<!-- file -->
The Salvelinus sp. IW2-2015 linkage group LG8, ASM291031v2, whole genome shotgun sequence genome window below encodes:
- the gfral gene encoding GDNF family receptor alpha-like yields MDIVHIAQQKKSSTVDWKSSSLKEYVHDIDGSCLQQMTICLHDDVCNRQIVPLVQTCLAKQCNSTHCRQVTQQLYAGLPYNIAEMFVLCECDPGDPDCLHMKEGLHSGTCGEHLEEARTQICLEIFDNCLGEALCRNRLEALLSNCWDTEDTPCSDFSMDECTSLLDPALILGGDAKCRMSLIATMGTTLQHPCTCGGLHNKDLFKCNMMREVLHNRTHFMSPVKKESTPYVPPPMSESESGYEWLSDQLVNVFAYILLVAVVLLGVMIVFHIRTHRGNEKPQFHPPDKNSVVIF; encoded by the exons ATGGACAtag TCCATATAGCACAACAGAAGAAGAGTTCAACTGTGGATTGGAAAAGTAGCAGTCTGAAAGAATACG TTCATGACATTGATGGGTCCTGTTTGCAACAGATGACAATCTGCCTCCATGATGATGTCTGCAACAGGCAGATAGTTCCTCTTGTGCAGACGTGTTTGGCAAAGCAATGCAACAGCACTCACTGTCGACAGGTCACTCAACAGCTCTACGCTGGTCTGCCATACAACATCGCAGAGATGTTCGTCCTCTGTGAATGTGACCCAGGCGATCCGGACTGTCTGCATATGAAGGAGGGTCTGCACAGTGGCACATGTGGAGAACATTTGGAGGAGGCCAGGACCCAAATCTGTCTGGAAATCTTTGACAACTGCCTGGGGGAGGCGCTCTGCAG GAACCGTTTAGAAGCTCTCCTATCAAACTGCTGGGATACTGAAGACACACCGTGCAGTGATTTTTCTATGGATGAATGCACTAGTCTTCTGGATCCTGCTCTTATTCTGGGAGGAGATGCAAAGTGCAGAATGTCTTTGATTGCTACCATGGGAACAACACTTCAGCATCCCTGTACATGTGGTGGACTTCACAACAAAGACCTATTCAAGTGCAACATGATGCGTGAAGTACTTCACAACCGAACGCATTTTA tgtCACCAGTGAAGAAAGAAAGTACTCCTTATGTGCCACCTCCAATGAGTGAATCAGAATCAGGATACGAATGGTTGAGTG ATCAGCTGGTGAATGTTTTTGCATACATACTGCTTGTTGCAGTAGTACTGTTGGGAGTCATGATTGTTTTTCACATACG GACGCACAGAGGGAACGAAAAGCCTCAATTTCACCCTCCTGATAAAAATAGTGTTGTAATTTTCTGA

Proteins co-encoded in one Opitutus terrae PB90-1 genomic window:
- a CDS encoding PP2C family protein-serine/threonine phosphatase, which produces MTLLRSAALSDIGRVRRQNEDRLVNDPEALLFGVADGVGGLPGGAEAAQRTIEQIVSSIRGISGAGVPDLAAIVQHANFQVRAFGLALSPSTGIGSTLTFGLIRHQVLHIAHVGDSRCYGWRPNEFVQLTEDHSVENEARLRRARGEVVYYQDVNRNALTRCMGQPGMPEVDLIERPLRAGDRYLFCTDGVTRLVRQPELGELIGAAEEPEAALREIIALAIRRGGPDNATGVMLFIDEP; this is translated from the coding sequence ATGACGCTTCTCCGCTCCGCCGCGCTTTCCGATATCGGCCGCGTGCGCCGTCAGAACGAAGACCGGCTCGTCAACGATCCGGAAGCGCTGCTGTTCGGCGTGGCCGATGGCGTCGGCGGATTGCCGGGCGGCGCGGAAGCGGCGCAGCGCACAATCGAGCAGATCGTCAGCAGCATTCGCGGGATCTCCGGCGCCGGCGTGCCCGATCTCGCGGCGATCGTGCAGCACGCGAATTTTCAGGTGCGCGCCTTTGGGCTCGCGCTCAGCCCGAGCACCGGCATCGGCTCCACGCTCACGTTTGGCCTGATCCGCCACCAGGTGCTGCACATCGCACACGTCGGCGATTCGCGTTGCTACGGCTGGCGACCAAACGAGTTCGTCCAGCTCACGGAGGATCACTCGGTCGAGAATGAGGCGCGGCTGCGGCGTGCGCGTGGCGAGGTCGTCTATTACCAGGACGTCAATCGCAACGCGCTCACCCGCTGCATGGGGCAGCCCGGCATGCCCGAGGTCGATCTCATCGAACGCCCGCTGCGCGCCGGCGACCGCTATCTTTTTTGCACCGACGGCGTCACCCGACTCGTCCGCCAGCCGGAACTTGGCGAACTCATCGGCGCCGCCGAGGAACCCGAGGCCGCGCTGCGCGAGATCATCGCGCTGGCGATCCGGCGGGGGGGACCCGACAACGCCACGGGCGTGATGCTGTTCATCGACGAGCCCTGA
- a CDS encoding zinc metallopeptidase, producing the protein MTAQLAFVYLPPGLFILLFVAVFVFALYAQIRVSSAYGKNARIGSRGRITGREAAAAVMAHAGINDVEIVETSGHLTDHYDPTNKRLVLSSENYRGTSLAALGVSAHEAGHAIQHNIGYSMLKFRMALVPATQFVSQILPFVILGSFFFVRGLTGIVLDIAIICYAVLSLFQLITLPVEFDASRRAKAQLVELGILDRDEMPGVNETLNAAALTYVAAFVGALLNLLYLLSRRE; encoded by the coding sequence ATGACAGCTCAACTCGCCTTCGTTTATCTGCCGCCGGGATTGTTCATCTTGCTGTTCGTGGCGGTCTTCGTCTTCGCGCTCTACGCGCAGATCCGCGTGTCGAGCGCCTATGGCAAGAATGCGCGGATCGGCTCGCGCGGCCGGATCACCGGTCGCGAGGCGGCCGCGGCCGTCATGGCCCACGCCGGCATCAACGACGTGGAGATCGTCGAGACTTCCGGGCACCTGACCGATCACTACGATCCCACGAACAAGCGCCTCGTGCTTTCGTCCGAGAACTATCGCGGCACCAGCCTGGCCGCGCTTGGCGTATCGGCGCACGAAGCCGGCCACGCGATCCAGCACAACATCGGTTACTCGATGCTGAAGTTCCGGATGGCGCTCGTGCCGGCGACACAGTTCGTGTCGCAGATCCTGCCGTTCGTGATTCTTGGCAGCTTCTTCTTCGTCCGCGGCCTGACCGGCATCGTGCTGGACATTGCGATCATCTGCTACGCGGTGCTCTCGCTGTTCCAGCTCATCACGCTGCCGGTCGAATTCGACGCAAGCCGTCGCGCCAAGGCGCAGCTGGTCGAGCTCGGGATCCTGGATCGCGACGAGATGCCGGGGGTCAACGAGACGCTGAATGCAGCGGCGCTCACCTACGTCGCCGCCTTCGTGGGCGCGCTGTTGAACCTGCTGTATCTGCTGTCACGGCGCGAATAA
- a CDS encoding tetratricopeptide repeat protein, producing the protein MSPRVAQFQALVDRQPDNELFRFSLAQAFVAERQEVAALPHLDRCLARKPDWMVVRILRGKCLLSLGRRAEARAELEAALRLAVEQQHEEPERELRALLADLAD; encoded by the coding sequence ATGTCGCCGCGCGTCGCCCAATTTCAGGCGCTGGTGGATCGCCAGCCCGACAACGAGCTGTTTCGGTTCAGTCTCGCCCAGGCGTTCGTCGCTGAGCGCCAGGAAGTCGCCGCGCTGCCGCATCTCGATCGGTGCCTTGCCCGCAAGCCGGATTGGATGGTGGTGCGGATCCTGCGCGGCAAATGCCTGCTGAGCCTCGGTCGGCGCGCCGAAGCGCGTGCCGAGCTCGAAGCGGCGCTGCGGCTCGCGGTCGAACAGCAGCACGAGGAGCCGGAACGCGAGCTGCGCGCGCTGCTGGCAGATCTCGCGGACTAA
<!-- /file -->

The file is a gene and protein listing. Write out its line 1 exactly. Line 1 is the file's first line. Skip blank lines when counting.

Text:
The Salvelinus sp. IW2-2015 linkage group LG8, ASM291031v2, whole genome shotgun sequence genome window below encodes: